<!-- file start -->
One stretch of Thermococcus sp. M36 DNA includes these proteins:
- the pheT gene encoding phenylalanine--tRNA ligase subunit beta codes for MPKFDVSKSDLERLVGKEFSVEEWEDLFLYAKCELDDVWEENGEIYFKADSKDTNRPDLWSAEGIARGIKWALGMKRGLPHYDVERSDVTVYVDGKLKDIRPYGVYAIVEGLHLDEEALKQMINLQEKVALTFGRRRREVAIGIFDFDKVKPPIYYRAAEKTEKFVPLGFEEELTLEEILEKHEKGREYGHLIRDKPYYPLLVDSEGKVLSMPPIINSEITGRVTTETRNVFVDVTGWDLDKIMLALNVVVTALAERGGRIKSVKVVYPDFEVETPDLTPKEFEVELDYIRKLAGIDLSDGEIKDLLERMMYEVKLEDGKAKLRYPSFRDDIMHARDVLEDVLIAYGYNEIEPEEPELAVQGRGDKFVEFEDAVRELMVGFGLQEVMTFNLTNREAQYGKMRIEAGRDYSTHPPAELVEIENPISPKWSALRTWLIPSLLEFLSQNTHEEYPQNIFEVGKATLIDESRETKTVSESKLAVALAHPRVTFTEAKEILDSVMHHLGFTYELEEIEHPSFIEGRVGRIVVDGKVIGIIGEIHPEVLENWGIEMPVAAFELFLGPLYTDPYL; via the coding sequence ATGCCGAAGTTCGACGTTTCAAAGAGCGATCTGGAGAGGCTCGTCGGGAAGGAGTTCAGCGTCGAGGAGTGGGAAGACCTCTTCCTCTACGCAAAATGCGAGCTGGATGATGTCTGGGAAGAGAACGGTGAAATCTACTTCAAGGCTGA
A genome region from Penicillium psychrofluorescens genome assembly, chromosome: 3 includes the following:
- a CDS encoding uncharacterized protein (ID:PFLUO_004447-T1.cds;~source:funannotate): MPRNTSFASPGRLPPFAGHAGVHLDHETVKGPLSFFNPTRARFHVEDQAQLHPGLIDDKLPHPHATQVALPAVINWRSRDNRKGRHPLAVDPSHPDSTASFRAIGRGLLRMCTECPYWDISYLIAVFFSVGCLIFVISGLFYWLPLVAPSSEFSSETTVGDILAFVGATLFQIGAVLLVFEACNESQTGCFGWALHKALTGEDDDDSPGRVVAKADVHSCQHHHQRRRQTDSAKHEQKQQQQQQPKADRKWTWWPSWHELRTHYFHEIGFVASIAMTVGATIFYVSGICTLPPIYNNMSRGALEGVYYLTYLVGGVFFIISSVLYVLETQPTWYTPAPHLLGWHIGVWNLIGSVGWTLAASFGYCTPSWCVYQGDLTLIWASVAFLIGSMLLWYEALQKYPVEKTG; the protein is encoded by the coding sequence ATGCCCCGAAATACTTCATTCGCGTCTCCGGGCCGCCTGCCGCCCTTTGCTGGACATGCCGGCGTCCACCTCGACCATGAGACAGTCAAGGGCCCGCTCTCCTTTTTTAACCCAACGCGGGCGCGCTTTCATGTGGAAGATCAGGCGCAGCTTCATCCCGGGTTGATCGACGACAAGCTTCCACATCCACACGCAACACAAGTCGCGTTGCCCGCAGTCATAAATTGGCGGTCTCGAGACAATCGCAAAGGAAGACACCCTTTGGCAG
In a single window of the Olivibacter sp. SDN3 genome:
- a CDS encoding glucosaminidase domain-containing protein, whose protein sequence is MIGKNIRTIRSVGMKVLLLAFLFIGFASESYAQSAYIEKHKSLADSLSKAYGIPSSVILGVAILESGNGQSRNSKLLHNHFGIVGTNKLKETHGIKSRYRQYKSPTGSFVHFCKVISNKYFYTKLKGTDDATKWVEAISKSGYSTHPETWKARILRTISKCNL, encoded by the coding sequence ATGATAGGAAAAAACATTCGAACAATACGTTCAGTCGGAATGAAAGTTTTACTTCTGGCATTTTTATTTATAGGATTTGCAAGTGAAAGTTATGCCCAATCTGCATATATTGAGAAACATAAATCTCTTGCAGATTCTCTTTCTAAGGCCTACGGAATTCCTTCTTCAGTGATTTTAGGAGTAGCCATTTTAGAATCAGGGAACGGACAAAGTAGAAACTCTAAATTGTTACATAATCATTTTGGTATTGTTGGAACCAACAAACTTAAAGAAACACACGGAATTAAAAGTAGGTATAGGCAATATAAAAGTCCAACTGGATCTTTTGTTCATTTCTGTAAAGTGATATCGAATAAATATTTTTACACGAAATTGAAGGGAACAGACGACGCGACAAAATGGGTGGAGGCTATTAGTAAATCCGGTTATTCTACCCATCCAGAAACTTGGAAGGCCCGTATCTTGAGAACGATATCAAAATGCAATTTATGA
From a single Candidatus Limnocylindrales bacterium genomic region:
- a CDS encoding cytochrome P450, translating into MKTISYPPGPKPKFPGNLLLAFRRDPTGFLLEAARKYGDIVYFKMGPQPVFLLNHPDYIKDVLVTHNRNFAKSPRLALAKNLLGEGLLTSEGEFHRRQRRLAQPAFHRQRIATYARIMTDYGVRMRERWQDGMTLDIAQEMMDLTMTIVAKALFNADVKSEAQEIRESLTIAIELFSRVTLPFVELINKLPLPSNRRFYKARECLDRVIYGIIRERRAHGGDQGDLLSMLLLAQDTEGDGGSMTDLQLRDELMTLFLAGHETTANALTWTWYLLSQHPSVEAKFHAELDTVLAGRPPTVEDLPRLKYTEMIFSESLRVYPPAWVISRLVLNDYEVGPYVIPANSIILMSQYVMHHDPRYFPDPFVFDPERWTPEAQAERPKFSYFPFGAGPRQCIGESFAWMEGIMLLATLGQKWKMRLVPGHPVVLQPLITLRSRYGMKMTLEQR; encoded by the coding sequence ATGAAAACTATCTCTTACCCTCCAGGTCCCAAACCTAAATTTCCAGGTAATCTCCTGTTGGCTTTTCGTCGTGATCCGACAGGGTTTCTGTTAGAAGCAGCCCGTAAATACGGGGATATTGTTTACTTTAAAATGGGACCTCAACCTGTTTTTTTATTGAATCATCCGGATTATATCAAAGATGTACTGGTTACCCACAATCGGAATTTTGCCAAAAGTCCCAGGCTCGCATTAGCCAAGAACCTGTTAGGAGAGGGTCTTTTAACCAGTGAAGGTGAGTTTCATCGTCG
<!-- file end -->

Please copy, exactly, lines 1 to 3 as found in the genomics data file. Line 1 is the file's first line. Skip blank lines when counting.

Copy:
One stretch of Thermococcus sp. M36 DNA includes these proteins:
- the pheT gene encoding phenylalanine--tRNA ligase subunit beta codes for MPKFDVSKSDLERLVGKEFSVEEWEDLFLYAKCELDDVWEENGEIYFKADSKDTNRPDLWSAEGIARGIKWALGMKRGLPHYDVERSDVTVYVDGKLKDIRPYGVYAIVEGLHLDEEALKQMINLQEKVALTFGRRRREVAIGIFDFDKVKPPIYYRAAEKTEKFVPLGFEEELTLEEILEKHEKGREYGHLIRDKPYYPLLVDSEGKVLSMPPIINSEITGRVTTETRNVFVDVTGWDLDKIMLALNVVVTALAERGGRIKSVKVVYPDFEVETPDLTPKEFEVELDYIRKLAGIDLSDGEIKDLLERMMYEVKLEDGKAKLRYPSFRDDIMHARDVLEDVLIAYGYNEIEPEEPELAVQGRGDKFVEFEDAVRELMVGFGLQEVMTFNLTNREAQYGKMRIEAGRDYSTHPPAELVEIENPISPKWSALRTWLIPSLLEFLSQNTHEEYPQNIFEVGKATLIDESRETKTVSESKLAVALAHPRVTFTEAKEILDSVMHHLGFTYELEEIEHPSFIEGRVGRIVVDGKVIGIIGEIHPEVLENWGIEMPVAAFELFLGPLYTDPYL; via the coding sequence ATGCCGAAGTTCGACGTTTCAAAGAGCGATCTGGAGAGGCTCGTCGGGAAGGAGTTCAGCGTCGAGGAGTGGGAAGACCTCTTCCTCTACGCAAAATGCGAGCTGGATGATGTCTGGGAAGAGAACGGTGAAATCTACTTCAAGGCTGA
A genome region from Penicillium psychrofluorescens genome assembly, chromosome: 3 includes the following: